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Visualizing How Much Countries Spend on R&D

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How Much Countries Spend on R&D

Visualizing How Much Countries Spend on R&D

Innovation can be a major competitive advantage for any developed economy.

However, achieving a sustainable rate of innovation isn’t necessarily a straightforward exercise. The reality is that innovation is a complex and difficult outcome to measure, and there are many different variables that factor into it at a national level.

Research and development (R&D) expenditure is certainly one of these factors – and while it doesn’t always directly correlate with innovation outcomes, it does represent time, capital, and effort being put into researching and designing the products of the future.

Measuring R&D Spend

Today’s infographic comes to us from HowMuch.net, and it compares R&D numbers for nearly every country in the world. It uses data from the UNESCO Institute for Statistics adjusted for purchasing-power parity (PPP).

As you can see, R&D expenditures are heavily concentrated at the top of the food chain:

RankCountryR&D Spending (PPP)Global share (%)
#1United States$476.5 billion26.4%
#2China$370.6 billion20.6%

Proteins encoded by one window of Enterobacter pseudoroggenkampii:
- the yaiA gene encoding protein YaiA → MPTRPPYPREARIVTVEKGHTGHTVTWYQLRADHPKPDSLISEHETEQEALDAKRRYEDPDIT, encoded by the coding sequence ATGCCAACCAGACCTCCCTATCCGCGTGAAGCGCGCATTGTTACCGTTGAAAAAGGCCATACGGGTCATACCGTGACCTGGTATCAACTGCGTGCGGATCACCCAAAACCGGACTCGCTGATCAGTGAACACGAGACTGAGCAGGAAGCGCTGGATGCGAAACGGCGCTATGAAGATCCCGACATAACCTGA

#3Japan$170.5 billion9.5%
#4Germany$109.8 billion6.1%
#5South Korea$73.2 billion4.1%
#6France$60.8 billion3.4%
#7India$48.1 billion2.7%
#8United Kingdom$44.2 billion2.5%
#9Brazil$42.1 billion2.3%
#10Russia$39.8 billion2.2%
#11Italy$29.6 billion1.6%
#12Canada$27.6 billion1.5%
#13Australia$23.1 billion1.3%
#14Spain$19.3 billion1.1%
#15Netherlands$16.5 billion0.9%
All other countries$249.8 billion13.9%

Put together the numbers for the U.S. ($476.5 billion) and China ($370.6 billion), and it amounts to 47.0% of total global R&D expenditures. Add in Japan and Germany, and the total goes to 62.5%.

At same time, the countries left off the above list don’t even combine for 15% of the world’s total R&D expenditures.

As a Percentage of GDP

Measuring R&D in absolute terms shows where most of the world’s research happens, but it fails to capture the countries that are spending more in relative terms.

Which countries allocate the highest percentage of their economy to research and development?

RankCountryR&D (as a % of GDP)
#1South Korea4.3%
#2Israel4.2%
#3Japan3.4%
#4Switzerland3.2%
#5Finland3.2%
#6Austria3.1%
#7Sweden3.1%
#8Denmark2.9%
#9Germany2.9%
#10United States2.7%

As you can see, countries like South Korea and Japan allocate the highest portion of their economies to R&D, which is part of the reason they rank so highly on the list in absolute terms as well.

Meanwhile, there are some smaller economies – namely Israel (4.2%) – that spend a far higher portion than normal on research.

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Technology

Ranked: Semiconductor Companies by Industry Revenue Share

Nvidia is coming for Intel’s crown. Samsung is losing ground. AI is transforming the space. We break down revenue for semiconductor companies.

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A cropped pie chart showing the biggest semiconductor companies by the percentage share of the industry’s revenues in 2023.